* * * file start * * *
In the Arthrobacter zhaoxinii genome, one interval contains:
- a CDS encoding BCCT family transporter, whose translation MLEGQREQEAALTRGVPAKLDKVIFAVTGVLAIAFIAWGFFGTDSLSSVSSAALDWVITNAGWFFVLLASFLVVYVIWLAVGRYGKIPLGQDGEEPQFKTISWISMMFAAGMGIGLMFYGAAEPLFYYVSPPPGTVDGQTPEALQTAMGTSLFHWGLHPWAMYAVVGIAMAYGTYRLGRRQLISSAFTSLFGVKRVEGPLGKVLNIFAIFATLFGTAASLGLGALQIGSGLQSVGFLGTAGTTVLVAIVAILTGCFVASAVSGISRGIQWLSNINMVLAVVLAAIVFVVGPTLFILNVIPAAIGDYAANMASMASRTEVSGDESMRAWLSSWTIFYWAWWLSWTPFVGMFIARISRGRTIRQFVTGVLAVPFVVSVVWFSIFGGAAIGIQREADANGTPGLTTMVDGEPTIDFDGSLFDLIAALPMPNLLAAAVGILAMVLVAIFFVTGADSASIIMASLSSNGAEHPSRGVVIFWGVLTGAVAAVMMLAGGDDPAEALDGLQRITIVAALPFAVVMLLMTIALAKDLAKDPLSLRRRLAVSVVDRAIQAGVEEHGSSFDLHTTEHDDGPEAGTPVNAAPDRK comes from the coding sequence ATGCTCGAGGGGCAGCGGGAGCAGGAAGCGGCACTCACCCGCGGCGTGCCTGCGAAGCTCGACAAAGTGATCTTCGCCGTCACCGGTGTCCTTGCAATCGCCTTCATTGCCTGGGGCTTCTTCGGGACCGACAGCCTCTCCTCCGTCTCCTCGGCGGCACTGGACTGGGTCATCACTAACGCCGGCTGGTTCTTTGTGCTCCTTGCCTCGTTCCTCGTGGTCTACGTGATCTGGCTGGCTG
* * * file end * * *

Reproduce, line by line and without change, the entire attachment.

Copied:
In the Arthrobacter zhaoxinii genome, one interval contains:
- a CDS encoding BCCT family transporter, whose translation MLEGQREQEAALTRGVPAKLDKVIFAVTGVLAIAFIAWGFFGTDSLSSVSSAALDWVITNAGWFFVLLASFLVVYVIWLAVGRYGKIPLGQDGEEPQFKTISWISMMFAAGMGIGLMFYGAAEPLFYYVSPPPGTVDGQTPEALQTAMGTSLFHWGLHPWAMYAVVGIAMAYGTYRLGRRQLISSAFTSLFGVKRVEGPLGKVLNIFAIFATLFGTAASLGLGALQIGSGLQSVGFLGTAGTTVLVAIVAILTGCFVASAVSGISRGIQWLSNINMVLAVVLAAIVFVVGPTLFILNVIPAAIGDYAANMASMASRTEVSGDESMRAWLSSWTIFYWAWWLSWTPFVGMFIARISRGRTIRQFVTGVLAVPFVVSVVWFSIFGGAAIGIQREADANGTPGLTTMVDGEPTIDFDGSLFDLIAALPMPNLLAAAVGILAMVLVAIFFVTGADSASIIMASLSSNGAEHPSRGVVIFWGVLTGAVAAVMMLAGGDDPAEALDGLQRITIVAALPFAVVMLLMTIALAKDLAKDPLSLRRRLAVSVVDRAIQAGVEEHGSSFDLHTTEHDDGPEAGTPVNAAPDRK comes from the coding sequence ATGCTCGAGGGGCAGCGGGAGCAGGAAGCGGCACTCACCCGCGGCGTGCCTGCGAAGCTCGACAAAGTGATCTTCGCCGTCACCGGTGTCCTTGCAATCGCCTTCATTGCCTGGGGCTTCTTCGGGACCGACAGCCTCTCCTCCGTCTCCTCGGCGGCACTGGACTGGGTCATCACTAACGCCGGCTGGTTCTTTGTGCTCCTTGCCTCGTTCCTCGTGGTCTACGTGATCTGGCTGGCTG